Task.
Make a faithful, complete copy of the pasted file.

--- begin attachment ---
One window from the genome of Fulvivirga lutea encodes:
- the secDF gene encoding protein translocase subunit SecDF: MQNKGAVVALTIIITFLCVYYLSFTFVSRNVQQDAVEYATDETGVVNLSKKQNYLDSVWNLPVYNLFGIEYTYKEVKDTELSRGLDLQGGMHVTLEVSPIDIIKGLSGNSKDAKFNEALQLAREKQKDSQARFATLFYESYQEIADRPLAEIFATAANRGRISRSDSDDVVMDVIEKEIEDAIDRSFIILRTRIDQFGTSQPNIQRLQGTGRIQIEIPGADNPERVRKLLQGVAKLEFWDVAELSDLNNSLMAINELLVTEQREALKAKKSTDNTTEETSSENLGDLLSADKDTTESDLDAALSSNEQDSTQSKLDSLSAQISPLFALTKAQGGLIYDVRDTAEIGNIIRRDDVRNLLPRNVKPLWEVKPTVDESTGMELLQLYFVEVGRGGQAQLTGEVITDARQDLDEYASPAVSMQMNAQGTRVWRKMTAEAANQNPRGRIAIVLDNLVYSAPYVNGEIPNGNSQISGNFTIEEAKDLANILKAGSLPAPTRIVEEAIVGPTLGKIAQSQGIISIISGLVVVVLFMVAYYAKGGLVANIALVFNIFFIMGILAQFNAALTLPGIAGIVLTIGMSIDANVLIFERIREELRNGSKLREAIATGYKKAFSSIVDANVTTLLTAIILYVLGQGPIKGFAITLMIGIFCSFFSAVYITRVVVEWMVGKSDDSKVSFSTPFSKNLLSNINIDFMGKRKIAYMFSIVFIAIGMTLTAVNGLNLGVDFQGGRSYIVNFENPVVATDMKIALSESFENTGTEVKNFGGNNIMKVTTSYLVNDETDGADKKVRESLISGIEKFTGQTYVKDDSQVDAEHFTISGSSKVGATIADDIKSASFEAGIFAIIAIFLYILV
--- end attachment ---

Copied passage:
One window from the genome of Fulvivirga lutea encodes:
- the secDF gene encoding protein translocase subunit SecDF: MQNKGAVVALTIIITFLCVYYLSFTFVSRNVQQDAVEYATDETGVVNLSKKQNYLDSVWNLPVYNLFGIEYTYKEVKDTELSRGLDLQGGMHVTLEVSPIDIIKGLSGNSKDAKFNEALQLAREKQKDSQARFATLFYESYQEIADRPLAEIFATAANRGRISRSDSDDVVMDVIEKEIEDAIDRSFIILRTRIDQFGTSQPNIQRLQGTGRIQIEIPGADNPERVRKLLQGVAKLEFWDVAELSDLNNSLMAINELLVTEQREALKAKKSTDNTTEETSSENLGDLLSADKDTTESDLDAALSSNEQDSTQSKLDSLSAQISPLFALTKAQGGLIYDVRDTAEIGNIIRRDDVRNLLPRNVKPLWEVKPTVDESTGMELLQLYFVEVGRGGQAQLTGEVITDARQDLDEYASPAVSMQMNAQGTRVWRKMTAEAANQNPRGRIAIVLDNLVYSAPYVNGEIPNGNSQISGNFTIEEAKDLANILKAGSLPAPTRIVEEAIVGPTLGKIAQSQGIISIISGLVVVVLFMVAYYAKGGLVANIALVFNIFFIMGILAQFNAALTLPGIAGIVLTIGMSIDANVLIFERIREELRNGSKLREAIATGYKKAFSSIVDANVTTLLTAIILYVLGQGPIKGFAITLMIGIFCSFFSAVYITRVVVEWMVGKSDDSKVSFSTPFSKNLLSNINIDFMGKRKIAYMFSIVFIAIGMTLTAVNGLNLGVDFQGGRSYIVNFENPVVATDMKIALSESFENTGTEVKNFGGNNIMKVTTSYLVNDETDGADKKVRESLISGIEKFTGQTYVKDDSQVDAEHFTISGSSKVGATIADDIKSASFEAGIFAIIAIFLYILV